Gender inequality protected no one, and it was Ruth Bader Ginsburg who championed this cause — and won.

It was Ginsburg who taught us that gender inequality was an equal opportunity destroyer.

When liberal women of great intelligence and compassion receive attention and praise for their work in the betterment of society, they are always, and without fail, confronted by the conservative male right. The most fragile of conservative men — the ones who today hold political power — become enraged and take to name-calling. Ms. Ginsburg has been called, a "witch," "very, very wicked" and... a "zombie." Zombie? Wow, they really pulled out the big guns for that one. 

Notorious RBG's passion, resilience, and drive was everything the conservative male voice despised, and there is no doubt they are dancing on her grave, right now.

Ruth Bader Ginsburg was, as her mother always told her to be, a lady. And by 'lady,' we mean a woman who owns her femininity and knows it as strength, independence, fearlessness, ability, and power.

She was soft-spoken and shy, but she knew the power of persistence and reserve; Ginsburg was not going to beat anyone into submission with her decisions — there was nothing unilateral about her ideas. In fact, everything she did was about checks and balances. After all, she was a Supreme Court Justice, who'd spent her entire life weighing and examining options. Being open and receptive to all opinions was the only way she could possibly come to any kind of judgment, and like the blindfolded angel of karma, she would bring justice to all.

It was never, nor will it ever be, a man's world. It's a world of living beings, all of us equal. And in America, under the Constitution, we are all equal under the law. Ginsburg made sure — through hard-fought battles and tear-stained victories — that our Constitution would protect us all, each and every one of us.

Death is a fact of life. But the death of a strong woman is only the death of her bodily form, for her ideas are forever forthcoming — she cannot be ended.

Ruth Bader Ginsburg is alive in us, and we must be the movement continued.

Let's just put it bluntly: If we don't continue her work, if we don't vote, if we roll her under the carpet with everything else that was killed before it had a chance to grow, (#metoo, #BLM, #climatechange, gay rights...) we will see women in cages, gays beaten on the streets, back-alley abortions, men beaten down emotionally for being compassionate, overpopulation, depression, suicide, no religious rights, no healthcare and more death than our hearts can handle. There will be complete inequality for women, minorities, LGBTQ+. In other words, if it isn't straight, white, and Christian, it will be deemed as criminal.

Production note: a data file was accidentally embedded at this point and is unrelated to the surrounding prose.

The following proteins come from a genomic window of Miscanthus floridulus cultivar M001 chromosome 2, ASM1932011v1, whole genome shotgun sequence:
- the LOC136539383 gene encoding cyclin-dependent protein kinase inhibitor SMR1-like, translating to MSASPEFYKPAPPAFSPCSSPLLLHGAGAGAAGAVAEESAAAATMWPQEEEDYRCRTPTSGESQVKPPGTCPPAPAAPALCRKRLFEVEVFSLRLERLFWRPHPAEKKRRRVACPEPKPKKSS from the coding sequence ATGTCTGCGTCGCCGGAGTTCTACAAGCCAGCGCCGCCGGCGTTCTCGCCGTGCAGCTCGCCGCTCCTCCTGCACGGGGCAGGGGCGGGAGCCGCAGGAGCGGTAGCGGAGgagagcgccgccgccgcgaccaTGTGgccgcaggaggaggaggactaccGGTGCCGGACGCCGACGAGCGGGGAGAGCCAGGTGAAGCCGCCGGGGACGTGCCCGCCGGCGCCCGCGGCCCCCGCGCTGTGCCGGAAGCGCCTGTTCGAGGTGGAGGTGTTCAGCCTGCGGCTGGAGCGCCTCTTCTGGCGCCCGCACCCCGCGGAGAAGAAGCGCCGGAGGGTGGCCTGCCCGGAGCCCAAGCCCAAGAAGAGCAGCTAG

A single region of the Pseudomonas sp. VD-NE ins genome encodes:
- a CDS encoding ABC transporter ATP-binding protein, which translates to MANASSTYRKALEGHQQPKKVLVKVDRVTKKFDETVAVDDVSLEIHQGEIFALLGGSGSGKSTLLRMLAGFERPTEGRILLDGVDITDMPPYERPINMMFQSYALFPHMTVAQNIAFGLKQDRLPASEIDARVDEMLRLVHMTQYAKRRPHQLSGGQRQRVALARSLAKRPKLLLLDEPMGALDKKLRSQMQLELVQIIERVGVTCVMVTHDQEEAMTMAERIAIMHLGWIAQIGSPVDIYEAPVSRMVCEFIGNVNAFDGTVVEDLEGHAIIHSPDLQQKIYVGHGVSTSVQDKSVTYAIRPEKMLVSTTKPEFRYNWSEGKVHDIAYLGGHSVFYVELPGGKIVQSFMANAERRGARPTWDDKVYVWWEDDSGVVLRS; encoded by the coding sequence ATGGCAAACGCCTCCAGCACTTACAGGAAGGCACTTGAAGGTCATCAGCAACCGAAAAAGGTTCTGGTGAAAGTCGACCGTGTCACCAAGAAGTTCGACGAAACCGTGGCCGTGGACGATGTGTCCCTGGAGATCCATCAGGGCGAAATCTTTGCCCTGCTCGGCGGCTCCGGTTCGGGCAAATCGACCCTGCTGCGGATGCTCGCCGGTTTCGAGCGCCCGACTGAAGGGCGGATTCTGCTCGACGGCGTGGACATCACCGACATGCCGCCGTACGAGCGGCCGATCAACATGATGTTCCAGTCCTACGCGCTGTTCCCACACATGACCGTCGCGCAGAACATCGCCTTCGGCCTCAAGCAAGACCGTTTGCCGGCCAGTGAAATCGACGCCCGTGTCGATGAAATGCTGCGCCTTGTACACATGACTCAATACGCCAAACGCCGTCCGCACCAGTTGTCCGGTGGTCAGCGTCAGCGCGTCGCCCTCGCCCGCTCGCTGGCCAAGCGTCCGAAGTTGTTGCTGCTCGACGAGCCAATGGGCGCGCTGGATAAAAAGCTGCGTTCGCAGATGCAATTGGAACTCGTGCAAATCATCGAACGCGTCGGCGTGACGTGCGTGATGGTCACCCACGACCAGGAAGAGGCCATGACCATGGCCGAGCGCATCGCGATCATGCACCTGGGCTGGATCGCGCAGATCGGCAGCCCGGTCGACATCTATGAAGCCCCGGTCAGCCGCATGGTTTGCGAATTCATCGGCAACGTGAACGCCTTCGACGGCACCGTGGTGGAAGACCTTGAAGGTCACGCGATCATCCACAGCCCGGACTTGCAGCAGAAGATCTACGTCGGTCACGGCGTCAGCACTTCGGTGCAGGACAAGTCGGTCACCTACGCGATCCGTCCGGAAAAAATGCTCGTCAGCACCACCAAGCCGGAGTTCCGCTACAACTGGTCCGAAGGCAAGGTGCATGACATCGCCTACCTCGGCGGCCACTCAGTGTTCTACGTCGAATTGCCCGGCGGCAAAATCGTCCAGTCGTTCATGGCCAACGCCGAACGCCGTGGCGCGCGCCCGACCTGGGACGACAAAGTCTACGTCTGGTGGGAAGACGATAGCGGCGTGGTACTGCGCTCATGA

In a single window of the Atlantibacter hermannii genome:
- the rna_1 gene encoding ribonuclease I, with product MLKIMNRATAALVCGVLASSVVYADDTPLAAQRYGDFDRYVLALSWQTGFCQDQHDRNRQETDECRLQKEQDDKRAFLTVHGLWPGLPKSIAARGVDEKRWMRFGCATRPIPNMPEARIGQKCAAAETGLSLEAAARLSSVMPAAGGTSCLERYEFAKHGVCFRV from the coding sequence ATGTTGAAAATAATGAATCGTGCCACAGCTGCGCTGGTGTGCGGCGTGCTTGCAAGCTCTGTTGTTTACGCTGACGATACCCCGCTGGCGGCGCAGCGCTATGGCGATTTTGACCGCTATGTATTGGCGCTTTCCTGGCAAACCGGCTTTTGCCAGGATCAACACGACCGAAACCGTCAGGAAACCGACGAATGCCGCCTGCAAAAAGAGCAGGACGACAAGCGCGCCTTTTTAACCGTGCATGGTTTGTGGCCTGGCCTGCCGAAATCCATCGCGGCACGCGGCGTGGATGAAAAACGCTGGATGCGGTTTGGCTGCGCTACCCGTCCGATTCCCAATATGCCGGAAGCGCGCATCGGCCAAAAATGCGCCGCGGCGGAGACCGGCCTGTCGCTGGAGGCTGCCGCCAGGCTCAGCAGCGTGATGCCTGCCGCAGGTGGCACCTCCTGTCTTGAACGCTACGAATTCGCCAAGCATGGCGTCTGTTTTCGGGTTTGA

Let's keep concepts like The Handmaid's Tale fiction, because if the white supremacy that is taking over the country gets its way — and it will if we don't vote them out and take over — we're all going to be living "under his eye."

Ruth's last wish was to live to sit on the bench during the next president's administration. While she didn't make it there, she apparently knew there would be a "next president." Let's make it so in November. 

87 years, folks. And the majority of those years went to making life bearable for us. She did it for us.

Justice is what happens when ideas clash, and thorough investigation of both sides of an argument is needed in order to come to a fair conclusion. It is the balancing of the scales, the righting of wrongs, the intelligent result of weighing all options based on fact and coming to an inevitable conclusion. A thing is wrong, or it is right, and to get to that final decision, one must sort through the miles and miles of potential gray areas that make up the argument.

Justice is not vengeance, it is the final unbiased judgment based on facts.

Let's bring justice to Ruth Bader Ginsburg's life's work. Vote. Act. Speak.


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Dori Hartley is a portrait artist, essayist, and journalist. She's been published in The Huffington Post, ParentDish, The Daily Beast, Psychology Today, XOJane, MyDaily, and The Stir. Her art books ‘Beauty’, ‘Antler Velvet’, and 'Mads Mikkelsen: Portraits of the Actor' are all available on Amazon.